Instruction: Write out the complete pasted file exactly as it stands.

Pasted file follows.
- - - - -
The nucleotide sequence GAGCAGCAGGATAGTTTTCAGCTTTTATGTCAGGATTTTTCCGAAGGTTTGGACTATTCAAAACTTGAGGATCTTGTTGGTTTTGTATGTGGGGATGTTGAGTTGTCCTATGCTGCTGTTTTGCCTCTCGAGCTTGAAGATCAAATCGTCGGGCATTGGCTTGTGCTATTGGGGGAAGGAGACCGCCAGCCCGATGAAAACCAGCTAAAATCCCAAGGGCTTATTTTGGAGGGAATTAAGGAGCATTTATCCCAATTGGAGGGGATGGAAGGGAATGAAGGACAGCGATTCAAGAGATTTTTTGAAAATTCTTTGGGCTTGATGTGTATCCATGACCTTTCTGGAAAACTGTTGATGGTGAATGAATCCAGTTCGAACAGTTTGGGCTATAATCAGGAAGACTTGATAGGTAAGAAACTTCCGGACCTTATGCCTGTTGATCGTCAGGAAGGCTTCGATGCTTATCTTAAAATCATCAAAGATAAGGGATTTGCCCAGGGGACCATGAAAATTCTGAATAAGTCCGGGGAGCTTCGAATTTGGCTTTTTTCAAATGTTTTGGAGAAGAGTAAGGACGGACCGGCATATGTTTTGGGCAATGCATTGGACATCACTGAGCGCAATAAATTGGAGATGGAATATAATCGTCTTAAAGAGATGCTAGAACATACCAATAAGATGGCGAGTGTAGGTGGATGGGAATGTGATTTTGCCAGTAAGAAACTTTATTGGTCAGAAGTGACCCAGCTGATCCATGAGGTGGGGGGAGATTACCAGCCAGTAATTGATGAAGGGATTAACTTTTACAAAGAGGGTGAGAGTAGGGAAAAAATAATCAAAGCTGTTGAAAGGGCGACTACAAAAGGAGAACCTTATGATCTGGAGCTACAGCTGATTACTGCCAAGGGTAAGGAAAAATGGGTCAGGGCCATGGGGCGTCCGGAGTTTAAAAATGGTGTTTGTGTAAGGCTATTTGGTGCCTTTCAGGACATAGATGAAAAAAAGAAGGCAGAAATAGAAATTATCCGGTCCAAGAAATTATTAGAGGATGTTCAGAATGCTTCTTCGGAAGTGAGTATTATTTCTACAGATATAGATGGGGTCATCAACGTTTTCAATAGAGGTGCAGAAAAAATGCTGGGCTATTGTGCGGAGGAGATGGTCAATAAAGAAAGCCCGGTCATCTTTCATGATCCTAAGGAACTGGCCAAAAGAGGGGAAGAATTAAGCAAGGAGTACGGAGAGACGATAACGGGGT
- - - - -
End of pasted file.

The nucleotide sequence GAGCAGCAGGATAGTTTTCAGCTTTTATGTCAGGATTTTTCCGAAGGTTTGGACTATTCAAAACTTGAGGATCTTGTTGGTTTTGTATGTGGGGATGTTGAGTTGTCCTATGCTGCTGTTTTGCCTCTCGAGCTTGAAGATCAAATCGTCGGGCATTGGCTTGTGCTATTGGGGGAAGGAGACCGCCAGCCCGATGAAAACCAGCTAAAATCCCAAGGGCTTATTTTGGAGGGAATTAAGGAGCATTTATCCCAATTGGAGGGGATGGAAGGGAATGAAGGACAGCGATTCAAGAGATTTTTTGAAAATTCTTTGGGCTTGATGTGTATCCATGACCTTTCTGGAAAACTGTTGATGGTGAATGAATCCAGTTCGAACAGTTTGGGCTATAATCAGGAAGACTTGATAGGTAAGAAACTTCCGGACCTTATGCCTGTTGATCGTCAGGAAGGCTTCGATGCTTATCTTAAAATCATCAAAGATAAGGGATTTGCCCAGGGGACCATGAAAATTCTGAATAAGTCCGGGGAGCTTCGAATTTGGCTTTTTTCAAATGTTTTGGAGAAGAGTAAGGACGGACCGGCATATGTTTTGGGCAATGCATTGGACATCACTGAGCGCAATAAATTGGAGATGGAATATAATCGTCTTAAAGAGATGCTAGAACATACCAATAAGATGGCGAGTGTAGGTGGATGGGAATGTGATTTTGCCAGTAAGAAACTTTATTGGTCAGAAGTGACCCAGCTGATCCATGAGGTGGGGGGAGATTACCAGCCAGTAATTGATGAAGGGATTAACTTTTACAAAGAGGGTGAGAGTAGGGAAAAAATAATCAAAGCTGTTGAAAGGGCGACTACAAAAGGAGAACCTTATGATCTGGAGCTACAGCTGATTACTGCCAAGGGTAAGGAAAAATGGGTCAGGGCCATGGGGCGTCCGGAGTTTAAAAATGGTGTTTGTGTAAGGCTATTTGGTGCCTTTCAGGACATAGATGAAAAAAAGAAGGCAGAAATAGAAATTATCCGGTCCAAGAAATTATTAGAGGATGTTCAGAATGCTTCTTCGGAAGTGAGTATTATTTCTACAGATATAGATGGGGTCATCAACGTTTTCAATAGAGGTGCAGAAAAAATGCTGGGCTATTGTGCGGAGGAGATGGTCAATAAAGAAAGCCCGGTCATCTTTCATGATCCTAAGGAACTGGCCAAAAGAGGGGAAGAATTAAGCAAGGAGTACGGAGAGACGATAACGGGGT